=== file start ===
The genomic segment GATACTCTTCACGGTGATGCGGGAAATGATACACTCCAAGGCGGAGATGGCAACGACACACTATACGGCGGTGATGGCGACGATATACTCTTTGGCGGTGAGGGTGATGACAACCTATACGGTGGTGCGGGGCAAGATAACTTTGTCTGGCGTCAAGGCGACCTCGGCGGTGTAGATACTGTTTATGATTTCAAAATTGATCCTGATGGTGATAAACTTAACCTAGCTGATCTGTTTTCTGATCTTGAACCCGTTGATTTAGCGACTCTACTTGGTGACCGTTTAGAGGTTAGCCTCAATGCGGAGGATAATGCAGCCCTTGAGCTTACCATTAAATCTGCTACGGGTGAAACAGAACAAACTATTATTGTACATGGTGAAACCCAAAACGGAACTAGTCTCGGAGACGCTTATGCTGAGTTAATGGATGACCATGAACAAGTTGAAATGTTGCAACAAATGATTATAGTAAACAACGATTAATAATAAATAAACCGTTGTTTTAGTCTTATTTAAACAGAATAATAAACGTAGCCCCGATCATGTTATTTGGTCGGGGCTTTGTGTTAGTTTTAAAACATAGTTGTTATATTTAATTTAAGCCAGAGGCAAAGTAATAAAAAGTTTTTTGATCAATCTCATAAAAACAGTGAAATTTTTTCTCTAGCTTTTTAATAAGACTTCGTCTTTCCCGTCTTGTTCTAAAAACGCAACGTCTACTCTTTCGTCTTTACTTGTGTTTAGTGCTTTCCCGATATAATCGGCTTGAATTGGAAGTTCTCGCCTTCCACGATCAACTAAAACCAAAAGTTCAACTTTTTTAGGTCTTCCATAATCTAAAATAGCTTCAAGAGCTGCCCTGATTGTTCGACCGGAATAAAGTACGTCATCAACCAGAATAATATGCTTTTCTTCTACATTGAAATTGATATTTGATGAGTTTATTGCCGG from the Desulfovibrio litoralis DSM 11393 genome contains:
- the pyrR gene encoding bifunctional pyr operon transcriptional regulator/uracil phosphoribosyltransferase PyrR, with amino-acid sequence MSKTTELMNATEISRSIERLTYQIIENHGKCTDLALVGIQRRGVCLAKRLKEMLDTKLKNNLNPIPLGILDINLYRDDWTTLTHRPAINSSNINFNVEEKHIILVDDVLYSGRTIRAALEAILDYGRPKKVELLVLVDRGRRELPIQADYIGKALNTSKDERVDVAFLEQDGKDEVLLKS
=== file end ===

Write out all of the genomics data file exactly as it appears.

The genomic segment GATACTCTTCACGGTGATGCGGGAAATGATACACTCCAAGGCGGAGATGGCAACGACACACTATACGGCGGTGATGGCGACGATATACTCTTTGGCGGTGAGGGTGATGACAACCTATACGGTGGTGCGGGGCAAGATAACTTTGTCTGGCGTCAAGGCGACCTCGGCGGTGTAGATACTGTTTATGATTTCAAAATTGATCCTGATGGTGATAAACTTAACCTAGCTGATCTGTTTTCTGATCTTGAACCCGTTGATTTAGCGACTCTACTTGGTGACCGTTTAGAGGTTAGCCTCAATGCGGAGGATAATGCAGCCCTTGAGCTTACCATTAAATCTGCTACGGGTGAAACAGAACAAACTATTATTGTACATGGTGAAACCCAAAACGGAACTAGTCTCGGAGACGCTTATGCTGAGTTAATGGATGACCATGAACAAGTTGAAATGTTGCAACAAATGATTATAGTAAACAACGATTAATAATAAATAAACCGTTGTTTTAGTCTTATTTAAACAGAATAATAAACGTAGCCCCGATCATGTTATTTGGTCGGGGCTTTGTGTTAGTTTTAAAACATAGTTGTTATATTTAATTTAAGCCAGAGGCAAAGTAATAAAAAGTTTTTTGATCAATCTCATAAAAACAGTGAAATTTTTTCTCTAGCTTTTTAATAAGACTTCGTCTTTCCCGTCTTGTTCTAAAAACGCAACGTCTACTCTTTCGTCTTTACTTGTGTTTAGTGCTTTCCCGATATAATCGGCTTGAATTGGAAGTTCTCGCCTTCCACGATCAACTAAAACCAAAAGTTCAACTTTTTTAGGTCTTCCATAATCTAAAATAGCTTCAAGAGCTGCCCTGATTGTTCGACCGGAATAAAGTACGTCATCAACCAGAATAATATGCTTTTCTTCTACATTGAAATTGATATTTGATGAGTTTATTGCCGG from the Desulfovibrio litoralis DSM 11393 genome contains:
- the pyrR gene encoding bifunctional pyr operon transcriptional regulator/uracil phosphoribosyltransferase PyrR, with amino-acid sequence MSKTTELMNATEISRSIERLTYQIIENHGKCTDLALVGIQRRGVCLAKRLKEMLDTKLKNNLNPIPLGILDINLYRDDWTTLTHRPAINSSNINFNVEEKHIILVDDVLYSGRTIRAALEAILDYGRPKKVELLVLVDRGRRELPIQADYIGKALNTSKDERVDVAFLEQDGKDEVLLKS